Personal vDisks – Part 2!

Howdy!  Welcome to Part 2 of my Citrix Personal vDisk blog.

Today’s blog will cover a more practical side of the Personal vDisk – use in a PVS streamed environment.  Well, it’s also true for a MCS environment too but I’m using PVS 🙂

As I mentioned in the last blog, you create the pools of Desktops with PvDs attached through Machine Catalogs.  In the case of MCS, you do this in Desktop Studio and you will notice TWO new catalog types.  Apologies for the misspelling of Catalogues but it’s a bug with Citrix – they’re American 🙂 

So, you can see there is Pooled with personal vDisk for MCS and Streamed with personal vDisk for PVS.  Now, the Streamed with personal vDisk is a bit misleading as you cannot actually create the pool here!  You have to do it through the XenDesktop Setup Wizard in PVS J.  You will need to be utilising the latest version of PVS, 6.1.

When you run through the XenDesktop Setup Wizard you will see a couple of different options; the first is that for machine type, you have the new option of Streamed with Personal vDisk (see below).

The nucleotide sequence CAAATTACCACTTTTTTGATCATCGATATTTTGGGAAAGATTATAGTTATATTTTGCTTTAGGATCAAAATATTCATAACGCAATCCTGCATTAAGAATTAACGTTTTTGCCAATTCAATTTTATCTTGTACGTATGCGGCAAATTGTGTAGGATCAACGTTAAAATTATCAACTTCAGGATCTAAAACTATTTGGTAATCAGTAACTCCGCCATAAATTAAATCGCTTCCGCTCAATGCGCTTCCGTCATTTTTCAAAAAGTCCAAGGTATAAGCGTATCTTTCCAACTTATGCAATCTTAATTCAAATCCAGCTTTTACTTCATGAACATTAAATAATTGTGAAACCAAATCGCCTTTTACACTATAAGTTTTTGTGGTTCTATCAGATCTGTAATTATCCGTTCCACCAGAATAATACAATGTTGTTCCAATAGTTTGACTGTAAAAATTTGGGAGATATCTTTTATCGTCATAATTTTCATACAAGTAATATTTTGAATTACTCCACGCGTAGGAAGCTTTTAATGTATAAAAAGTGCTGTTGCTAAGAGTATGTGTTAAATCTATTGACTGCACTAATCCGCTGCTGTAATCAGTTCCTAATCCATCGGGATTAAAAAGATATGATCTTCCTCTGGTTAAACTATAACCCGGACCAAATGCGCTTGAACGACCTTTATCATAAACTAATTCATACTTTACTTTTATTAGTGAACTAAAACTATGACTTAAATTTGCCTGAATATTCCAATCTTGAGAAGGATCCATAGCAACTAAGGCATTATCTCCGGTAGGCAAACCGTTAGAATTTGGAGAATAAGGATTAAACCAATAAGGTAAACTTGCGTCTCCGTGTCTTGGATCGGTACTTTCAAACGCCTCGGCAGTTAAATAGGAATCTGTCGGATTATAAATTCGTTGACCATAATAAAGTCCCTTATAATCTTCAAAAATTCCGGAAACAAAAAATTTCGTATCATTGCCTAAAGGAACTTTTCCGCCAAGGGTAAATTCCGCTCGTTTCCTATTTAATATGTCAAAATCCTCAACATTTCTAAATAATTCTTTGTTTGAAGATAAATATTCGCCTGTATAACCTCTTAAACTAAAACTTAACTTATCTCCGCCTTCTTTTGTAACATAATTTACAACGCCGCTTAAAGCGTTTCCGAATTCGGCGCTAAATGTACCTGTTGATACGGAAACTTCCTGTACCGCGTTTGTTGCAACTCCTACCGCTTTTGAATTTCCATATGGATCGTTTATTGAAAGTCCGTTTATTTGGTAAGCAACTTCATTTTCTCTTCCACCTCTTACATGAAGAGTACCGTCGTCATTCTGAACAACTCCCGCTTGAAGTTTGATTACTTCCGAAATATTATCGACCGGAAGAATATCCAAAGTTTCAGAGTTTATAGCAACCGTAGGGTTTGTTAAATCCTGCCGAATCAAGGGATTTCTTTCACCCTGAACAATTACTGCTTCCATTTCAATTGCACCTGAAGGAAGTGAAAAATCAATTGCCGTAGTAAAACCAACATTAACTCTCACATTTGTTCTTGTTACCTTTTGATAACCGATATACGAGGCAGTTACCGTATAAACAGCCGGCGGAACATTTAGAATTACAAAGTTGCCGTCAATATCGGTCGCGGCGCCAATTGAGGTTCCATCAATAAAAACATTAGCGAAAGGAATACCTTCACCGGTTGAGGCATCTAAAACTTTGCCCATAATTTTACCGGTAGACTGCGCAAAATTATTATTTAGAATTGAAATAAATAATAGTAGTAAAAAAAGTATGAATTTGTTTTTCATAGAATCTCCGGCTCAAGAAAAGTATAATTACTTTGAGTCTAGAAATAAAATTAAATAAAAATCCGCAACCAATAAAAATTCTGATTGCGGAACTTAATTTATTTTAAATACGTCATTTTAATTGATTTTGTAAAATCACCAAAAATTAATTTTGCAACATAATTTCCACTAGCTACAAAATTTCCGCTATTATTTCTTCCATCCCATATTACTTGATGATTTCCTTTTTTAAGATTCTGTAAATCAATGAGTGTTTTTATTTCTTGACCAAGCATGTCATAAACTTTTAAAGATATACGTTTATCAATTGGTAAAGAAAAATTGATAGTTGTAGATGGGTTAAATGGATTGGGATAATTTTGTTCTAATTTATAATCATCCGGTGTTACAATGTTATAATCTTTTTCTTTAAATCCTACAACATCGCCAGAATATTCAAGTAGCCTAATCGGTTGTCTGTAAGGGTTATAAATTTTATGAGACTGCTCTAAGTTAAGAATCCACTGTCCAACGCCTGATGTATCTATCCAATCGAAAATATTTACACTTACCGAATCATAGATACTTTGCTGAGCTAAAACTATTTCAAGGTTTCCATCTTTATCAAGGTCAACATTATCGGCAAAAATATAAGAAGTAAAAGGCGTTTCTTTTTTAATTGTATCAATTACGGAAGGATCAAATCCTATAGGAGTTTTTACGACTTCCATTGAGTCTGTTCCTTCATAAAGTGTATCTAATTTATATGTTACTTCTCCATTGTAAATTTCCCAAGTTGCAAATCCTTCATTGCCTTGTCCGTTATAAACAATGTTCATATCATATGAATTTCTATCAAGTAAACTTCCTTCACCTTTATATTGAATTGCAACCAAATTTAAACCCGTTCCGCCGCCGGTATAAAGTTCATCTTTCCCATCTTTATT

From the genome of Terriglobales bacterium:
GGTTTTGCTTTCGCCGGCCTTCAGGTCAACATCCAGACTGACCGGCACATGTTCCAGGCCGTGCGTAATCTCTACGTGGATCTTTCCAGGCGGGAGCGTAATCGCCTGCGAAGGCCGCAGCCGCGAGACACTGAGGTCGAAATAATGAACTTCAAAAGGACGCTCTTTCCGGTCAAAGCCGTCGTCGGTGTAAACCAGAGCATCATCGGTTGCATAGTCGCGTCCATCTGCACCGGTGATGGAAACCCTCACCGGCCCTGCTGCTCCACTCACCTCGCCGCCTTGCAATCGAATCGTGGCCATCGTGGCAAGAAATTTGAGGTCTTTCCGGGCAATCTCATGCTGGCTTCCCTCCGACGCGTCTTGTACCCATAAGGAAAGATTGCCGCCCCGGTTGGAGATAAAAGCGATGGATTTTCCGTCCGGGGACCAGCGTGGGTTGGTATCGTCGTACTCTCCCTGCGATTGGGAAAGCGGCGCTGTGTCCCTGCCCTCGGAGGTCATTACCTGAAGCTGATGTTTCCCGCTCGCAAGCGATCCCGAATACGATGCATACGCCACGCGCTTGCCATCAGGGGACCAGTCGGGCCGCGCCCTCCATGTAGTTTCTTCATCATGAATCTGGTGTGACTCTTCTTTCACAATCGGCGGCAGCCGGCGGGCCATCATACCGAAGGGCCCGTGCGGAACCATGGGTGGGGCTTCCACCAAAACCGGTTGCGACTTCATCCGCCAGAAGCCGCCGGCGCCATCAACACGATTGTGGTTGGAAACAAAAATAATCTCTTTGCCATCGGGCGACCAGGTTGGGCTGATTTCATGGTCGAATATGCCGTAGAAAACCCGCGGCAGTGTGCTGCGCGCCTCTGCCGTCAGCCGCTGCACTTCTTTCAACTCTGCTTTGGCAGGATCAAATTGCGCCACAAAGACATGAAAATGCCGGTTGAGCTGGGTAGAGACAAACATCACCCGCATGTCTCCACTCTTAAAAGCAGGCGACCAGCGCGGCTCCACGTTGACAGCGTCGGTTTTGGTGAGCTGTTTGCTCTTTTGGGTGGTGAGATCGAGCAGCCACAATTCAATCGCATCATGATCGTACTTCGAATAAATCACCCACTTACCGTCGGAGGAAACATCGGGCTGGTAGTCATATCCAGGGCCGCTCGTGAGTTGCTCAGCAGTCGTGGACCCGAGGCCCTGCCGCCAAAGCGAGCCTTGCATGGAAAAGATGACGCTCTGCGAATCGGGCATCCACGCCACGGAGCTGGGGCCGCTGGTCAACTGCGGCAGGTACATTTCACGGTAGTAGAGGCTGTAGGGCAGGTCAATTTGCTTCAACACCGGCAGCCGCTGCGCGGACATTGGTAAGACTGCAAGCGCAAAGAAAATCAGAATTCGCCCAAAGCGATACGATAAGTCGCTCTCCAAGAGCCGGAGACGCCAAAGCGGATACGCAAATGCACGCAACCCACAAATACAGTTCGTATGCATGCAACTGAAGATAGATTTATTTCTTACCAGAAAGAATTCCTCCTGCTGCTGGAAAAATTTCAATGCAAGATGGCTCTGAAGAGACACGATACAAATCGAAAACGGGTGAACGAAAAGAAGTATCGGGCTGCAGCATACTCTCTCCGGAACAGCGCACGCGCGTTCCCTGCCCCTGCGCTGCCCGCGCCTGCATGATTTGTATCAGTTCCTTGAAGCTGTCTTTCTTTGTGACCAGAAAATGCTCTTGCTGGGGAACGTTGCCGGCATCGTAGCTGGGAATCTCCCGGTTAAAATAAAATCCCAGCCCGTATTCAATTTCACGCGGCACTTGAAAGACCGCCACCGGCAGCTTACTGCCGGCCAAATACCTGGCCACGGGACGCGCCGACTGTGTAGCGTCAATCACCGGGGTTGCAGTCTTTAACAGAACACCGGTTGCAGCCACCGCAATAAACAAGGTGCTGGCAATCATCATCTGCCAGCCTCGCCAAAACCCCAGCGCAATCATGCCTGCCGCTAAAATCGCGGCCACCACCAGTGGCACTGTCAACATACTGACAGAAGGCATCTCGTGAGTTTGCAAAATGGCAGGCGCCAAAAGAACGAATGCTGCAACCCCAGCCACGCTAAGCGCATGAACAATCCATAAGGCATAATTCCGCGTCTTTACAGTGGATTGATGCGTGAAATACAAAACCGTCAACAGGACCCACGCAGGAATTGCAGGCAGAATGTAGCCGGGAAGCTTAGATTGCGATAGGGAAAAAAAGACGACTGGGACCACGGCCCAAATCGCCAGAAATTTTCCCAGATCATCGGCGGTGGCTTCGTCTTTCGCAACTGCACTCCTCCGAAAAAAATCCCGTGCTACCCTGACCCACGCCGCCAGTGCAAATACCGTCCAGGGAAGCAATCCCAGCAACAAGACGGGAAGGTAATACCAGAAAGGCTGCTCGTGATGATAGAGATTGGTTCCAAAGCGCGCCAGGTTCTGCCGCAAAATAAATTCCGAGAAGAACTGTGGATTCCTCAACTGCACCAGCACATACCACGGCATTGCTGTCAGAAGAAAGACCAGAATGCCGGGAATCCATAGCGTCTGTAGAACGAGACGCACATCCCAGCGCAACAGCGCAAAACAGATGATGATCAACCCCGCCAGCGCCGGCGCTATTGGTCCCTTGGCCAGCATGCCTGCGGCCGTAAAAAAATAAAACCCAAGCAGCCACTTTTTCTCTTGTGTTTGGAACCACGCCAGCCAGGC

XenDesktop Wizard 02

The next new option is when creating the Virtual Machines.  Notice that is has automatically picked up the local write cache disk (4 GB).  You can now decide on the size of the PvD for each user.  In the following video, Citrix elude to the fact that you can change the size of the PvD at a later date and that is it a relatively easy change – although according to the PvD FAQ “Expanding the vDisk is available through a PoSH script or by hypervisor console (resize of Personal vDisk)”. You can also select the drive letter if you wish to change it from the default. 

The next steps in the XenDesktop Setup Wizard are the same as in previous versions.  Once complete, you will have a pool of XenDesktops with a PvD attached! 

Now, before you can have users logging in and merrily filling up their PvD, you will need to do an additional step on your Streamed image, either in Private Mode or a Maintenance difference disk of the Standard mode image – so read and write mode basically.  Once the image is in Read/Write mode, log on, make any other changes you wish to make and then before shutting down you will need to run the Update Personal vDisk tool (from Start\Programs\Citrix).

This will then update the inventory which I believe collates a load of information about what is and isn’t going to be redirected to the PvD and other settings.  Handily, you get the option to shut down the VM once the inventory is updated.  This means you can include this step in your reseal script.

If however, you forgot and attempt to shutdown you will be reminded about this and prompted to run the Update Personal vDisk tool (see below).